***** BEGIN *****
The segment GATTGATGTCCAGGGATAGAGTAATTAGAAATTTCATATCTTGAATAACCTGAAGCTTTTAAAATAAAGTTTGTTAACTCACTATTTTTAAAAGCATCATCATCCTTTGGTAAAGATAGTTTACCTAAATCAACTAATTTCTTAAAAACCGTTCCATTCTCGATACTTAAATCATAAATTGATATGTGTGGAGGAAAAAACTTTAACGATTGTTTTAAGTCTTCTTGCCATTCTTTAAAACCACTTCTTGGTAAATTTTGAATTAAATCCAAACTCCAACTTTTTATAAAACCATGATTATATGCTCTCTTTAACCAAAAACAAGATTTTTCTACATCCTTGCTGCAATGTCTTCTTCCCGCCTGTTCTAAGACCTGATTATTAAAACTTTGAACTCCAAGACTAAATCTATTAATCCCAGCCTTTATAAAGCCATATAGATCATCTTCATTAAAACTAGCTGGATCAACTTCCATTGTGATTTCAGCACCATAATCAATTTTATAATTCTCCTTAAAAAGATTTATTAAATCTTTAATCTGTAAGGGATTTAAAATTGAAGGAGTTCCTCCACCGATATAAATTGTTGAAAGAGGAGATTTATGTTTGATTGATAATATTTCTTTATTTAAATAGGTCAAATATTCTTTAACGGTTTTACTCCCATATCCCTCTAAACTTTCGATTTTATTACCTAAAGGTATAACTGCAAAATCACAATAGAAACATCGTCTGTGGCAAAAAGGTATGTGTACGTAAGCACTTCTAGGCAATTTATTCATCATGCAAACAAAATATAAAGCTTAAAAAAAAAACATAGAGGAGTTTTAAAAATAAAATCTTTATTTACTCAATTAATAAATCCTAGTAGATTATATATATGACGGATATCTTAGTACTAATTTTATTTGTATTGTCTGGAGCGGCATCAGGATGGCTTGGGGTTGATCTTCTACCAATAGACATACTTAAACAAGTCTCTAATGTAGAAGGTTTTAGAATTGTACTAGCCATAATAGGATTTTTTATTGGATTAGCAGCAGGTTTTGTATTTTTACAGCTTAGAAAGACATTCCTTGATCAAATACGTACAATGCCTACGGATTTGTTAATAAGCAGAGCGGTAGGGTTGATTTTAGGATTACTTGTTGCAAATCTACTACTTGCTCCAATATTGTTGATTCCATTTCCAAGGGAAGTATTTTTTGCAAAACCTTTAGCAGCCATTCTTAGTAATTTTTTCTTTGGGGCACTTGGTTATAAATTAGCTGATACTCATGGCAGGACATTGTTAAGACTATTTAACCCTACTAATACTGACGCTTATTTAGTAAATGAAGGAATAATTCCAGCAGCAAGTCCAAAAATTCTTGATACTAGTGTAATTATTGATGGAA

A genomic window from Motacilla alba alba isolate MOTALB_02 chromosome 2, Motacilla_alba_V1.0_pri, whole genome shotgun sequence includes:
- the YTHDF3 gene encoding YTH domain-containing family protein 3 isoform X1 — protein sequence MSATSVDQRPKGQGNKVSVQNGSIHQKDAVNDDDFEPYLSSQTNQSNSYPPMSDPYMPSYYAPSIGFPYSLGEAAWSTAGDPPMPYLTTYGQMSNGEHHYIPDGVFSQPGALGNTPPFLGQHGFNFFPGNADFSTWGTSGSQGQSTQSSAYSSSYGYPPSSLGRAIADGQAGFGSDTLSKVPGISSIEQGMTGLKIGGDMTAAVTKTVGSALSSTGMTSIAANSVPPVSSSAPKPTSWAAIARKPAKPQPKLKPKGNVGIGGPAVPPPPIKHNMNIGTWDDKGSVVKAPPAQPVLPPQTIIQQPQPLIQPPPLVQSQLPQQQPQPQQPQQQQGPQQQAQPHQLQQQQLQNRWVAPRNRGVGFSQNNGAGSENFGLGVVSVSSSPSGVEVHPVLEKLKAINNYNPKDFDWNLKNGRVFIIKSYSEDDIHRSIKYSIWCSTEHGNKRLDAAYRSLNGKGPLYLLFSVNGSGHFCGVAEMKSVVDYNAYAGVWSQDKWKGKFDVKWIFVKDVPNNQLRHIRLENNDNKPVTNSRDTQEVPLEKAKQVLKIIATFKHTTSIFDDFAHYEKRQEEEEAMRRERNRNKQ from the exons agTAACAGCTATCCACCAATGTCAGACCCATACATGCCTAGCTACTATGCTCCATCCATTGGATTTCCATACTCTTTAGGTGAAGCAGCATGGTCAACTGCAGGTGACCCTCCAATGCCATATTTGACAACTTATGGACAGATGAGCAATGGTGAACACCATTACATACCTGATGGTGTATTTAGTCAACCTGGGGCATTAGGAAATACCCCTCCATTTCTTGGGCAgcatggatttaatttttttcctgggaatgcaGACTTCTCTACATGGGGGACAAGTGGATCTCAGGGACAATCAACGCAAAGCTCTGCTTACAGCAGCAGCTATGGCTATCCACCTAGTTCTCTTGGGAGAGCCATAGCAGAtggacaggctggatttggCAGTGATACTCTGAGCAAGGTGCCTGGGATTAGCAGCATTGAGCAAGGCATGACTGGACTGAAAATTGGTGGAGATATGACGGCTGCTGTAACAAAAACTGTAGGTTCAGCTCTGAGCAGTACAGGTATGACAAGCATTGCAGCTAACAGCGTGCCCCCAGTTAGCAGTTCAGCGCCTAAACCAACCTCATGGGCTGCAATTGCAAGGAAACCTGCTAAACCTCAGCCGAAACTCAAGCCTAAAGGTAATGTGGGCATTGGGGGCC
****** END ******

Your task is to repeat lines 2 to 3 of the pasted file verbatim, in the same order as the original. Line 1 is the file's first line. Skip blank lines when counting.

A genomic window from Motacilla alba alba isolate MOTALB_02 chromosome 2, Motacilla_alba_V1.0_pri, whole genome shotgun sequence includes:
- the YTHDF3 gene encoding YTH domain-containing family protein 3 isoform X1 — protein sequence MSATSVDQRPKGQGNKVSVQNGSIHQKDAVNDDDFEPYLSSQTNQSNSYPPMSDPYMPSYYAPSIGFPYSLGEAAWSTAGDPPMPYLTTYGQMSNGEHHYIPDGVFSQPGALGNTPPFLGQHGFNFFPGNADFSTWGTSGSQGQSTQSSAYSSSYGYPPSSLGRAIADGQAGFGSDTLSKVPGISSIEQGMTGLKIGGDMTAAVTKTVGSALSSTGMTSIAANSVPPVSSSAPKPTSWAAIARKPAKPQPKLKPKGNVGIGGPAVPPPPIKHNMNIGTWDDKGSVVKAPPAQPVLPPQTIIQQPQPLIQPPPLVQSQLPQQQPQPQQPQQQQGPQQQAQPHQLQQQQLQNRWVAPRNRGVGFSQNNGAGSENFGLGVVSVSSSPSGVEVHPVLEKLKAINNYNPKDFDWNLKNGRVFIIKSYSEDDIHRSIKYSIWCSTEHGNKRLDAAYRSLNGKGPLYLLFSVNGSGHFCGVAEMKSVVDYNAYAGVWSQDKWKGKFDVKWIFVKDVPNNQLRHIRLENNDNKPVTNSRDTQEVPLEKAKQVLKIIATFKHTTSIFDDFAHYEKRQEEEEAMRRERNRNKQ from the exons agTAACAGCTATCCACCAATGTCAGACCCATACATGCCTAGCTACTATGCTCCATCCATTGGATTTCCATACTCTTTAGGTGAAGCAGCATGGTCAACTGCAGGTGACCCTCCAATGCCATATTTGACAACTTATGGACAGATGAGCAATGGTGAACACCATTACATACCTGATGGTGTATTTAGTCAACCTGGGGCATTAGGAAATACCCCTCCATTTCTTGGGCAgcatggatttaatttttttcctgggaatgcaGACTTCTCTACATGGGGGACAAGTGGATCTCAGGGACAATCAACGCAAAGCTCTGCTTACAGCAGCAGCTATGGCTATCCACCTAGTTCTCTTGGGAGAGCCATAGCAGAtggacaggctggatttggCAGTGATACTCTGAGCAAGGTGCCTGGGATTAGCAGCATTGAGCAAGGCATGACTGGACTGAAAATTGGTGGAGATATGACGGCTGCTGTAACAAAAACTGTAGGTTCAGCTCTGAGCAGTACAGGTATGACAAGCATTGCAGCTAACAGCGTGCCCCCAGTTAGCAGTTCAGCGCCTAAACCAACCTCATGGGCTGCAATTGCAAGGAAACCTGCTAAACCTCAGCCGAAACTCAAGCCTAAAGGTAATGTGGGCATTGGGGGCC